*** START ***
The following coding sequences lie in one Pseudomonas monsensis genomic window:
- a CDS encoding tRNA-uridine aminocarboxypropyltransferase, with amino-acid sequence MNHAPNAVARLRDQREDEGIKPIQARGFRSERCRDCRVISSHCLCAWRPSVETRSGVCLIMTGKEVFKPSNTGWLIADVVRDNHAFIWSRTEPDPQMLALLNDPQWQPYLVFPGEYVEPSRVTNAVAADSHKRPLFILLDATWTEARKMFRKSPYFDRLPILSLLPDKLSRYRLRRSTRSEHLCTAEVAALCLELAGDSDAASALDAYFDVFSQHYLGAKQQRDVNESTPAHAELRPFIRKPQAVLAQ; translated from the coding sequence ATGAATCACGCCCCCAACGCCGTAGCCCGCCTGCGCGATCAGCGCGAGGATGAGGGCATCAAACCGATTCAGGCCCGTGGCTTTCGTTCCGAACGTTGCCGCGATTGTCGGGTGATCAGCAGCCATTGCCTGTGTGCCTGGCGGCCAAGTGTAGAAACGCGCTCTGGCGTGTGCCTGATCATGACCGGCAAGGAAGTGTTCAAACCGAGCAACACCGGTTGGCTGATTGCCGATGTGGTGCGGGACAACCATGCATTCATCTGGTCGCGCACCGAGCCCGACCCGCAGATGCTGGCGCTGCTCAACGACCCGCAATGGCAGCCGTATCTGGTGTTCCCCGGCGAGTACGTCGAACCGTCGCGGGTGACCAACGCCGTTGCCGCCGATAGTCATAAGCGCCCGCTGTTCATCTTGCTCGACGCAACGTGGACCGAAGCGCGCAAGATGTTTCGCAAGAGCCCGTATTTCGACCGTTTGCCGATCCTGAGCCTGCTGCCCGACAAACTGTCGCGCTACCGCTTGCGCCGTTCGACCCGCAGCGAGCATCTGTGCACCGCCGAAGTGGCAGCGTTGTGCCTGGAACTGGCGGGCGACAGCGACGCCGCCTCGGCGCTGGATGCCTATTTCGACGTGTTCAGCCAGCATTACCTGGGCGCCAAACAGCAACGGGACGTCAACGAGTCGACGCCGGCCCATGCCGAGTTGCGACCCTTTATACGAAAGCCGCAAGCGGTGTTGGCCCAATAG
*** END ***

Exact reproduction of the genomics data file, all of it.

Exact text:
The following coding sequences lie in one Pseudomonas monsensis genomic window:
- a CDS encoding tRNA-uridine aminocarboxypropyltransferase, with amino-acid sequence MNHAPNAVARLRDQREDEGIKPIQARGFRSERCRDCRVISSHCLCAWRPSVETRSGVCLIMTGKEVFKPSNTGWLIADVVRDNHAFIWSRTEPDPQMLALLNDPQWQPYLVFPGEYVEPSRVTNAVAADSHKRPLFILLDATWTEARKMFRKSPYFDRLPILSLLPDKLSRYRLRRSTRSEHLCTAEVAALCLELAGDSDAASALDAYFDVFSQHYLGAKQQRDVNESTPAHAELRPFIRKPQAVLAQ; translated from the coding sequence ATGAATCACGCCCCCAACGCCGTAGCCCGCCTGCGCGATCAGCGCGAGGATGAGGGCATCAAACCGATTCAGGCCCGTGGCTTTCGTTCCGAACGTTGCCGCGATTGTCGGGTGATCAGCAGCCATTGCCTGTGTGCCTGGCGGCCAAGTGTAGAAACGCGCTCTGGCGTGTGCCTGATCATGACCGGCAAGGAAGTGTTCAAACCGAGCAACACCGGTTGGCTGATTGCCGATGTGGTGCGGGACAACCATGCATTCATCTGGTCGCGCACCGAGCCCGACCCGCAGATGCTGGCGCTGCTCAACGACCCGCAATGGCAGCCGTATCTGGTGTTCCCCGGCGAGTACGTCGAACCGTCGCGGGTGACCAACGCCGTTGCCGCCGATAGTCATAAGCGCCCGCTGTTCATCTTGCTCGACGCAACGTGGACCGAAGCGCGCAAGATGTTTCGCAAGAGCCCGTATTTCGACCGTTTGCCGATCCTGAGCCTGCTGCCCGACAAACTGTCGCGCTACCGCTTGCGCCGTTCGACCCGCAGCGAGCATCTGTGCACCGCCGAAGTGGCAGCGTTGTGCCTGGAACTGGCGGGCGACAGCGACGCCGCCTCGGCGCTGGATGCCTATTTCGACGTGTTCAGCCAGCATTACCTGGGCGCCAAACAGCAACGGGACGTCAACGAGTCGACGCCGGCCCATGCCGAGTTGCGACCCTTTATACGAAAGCCGCAAGCGGTGTTGGCCCAATAG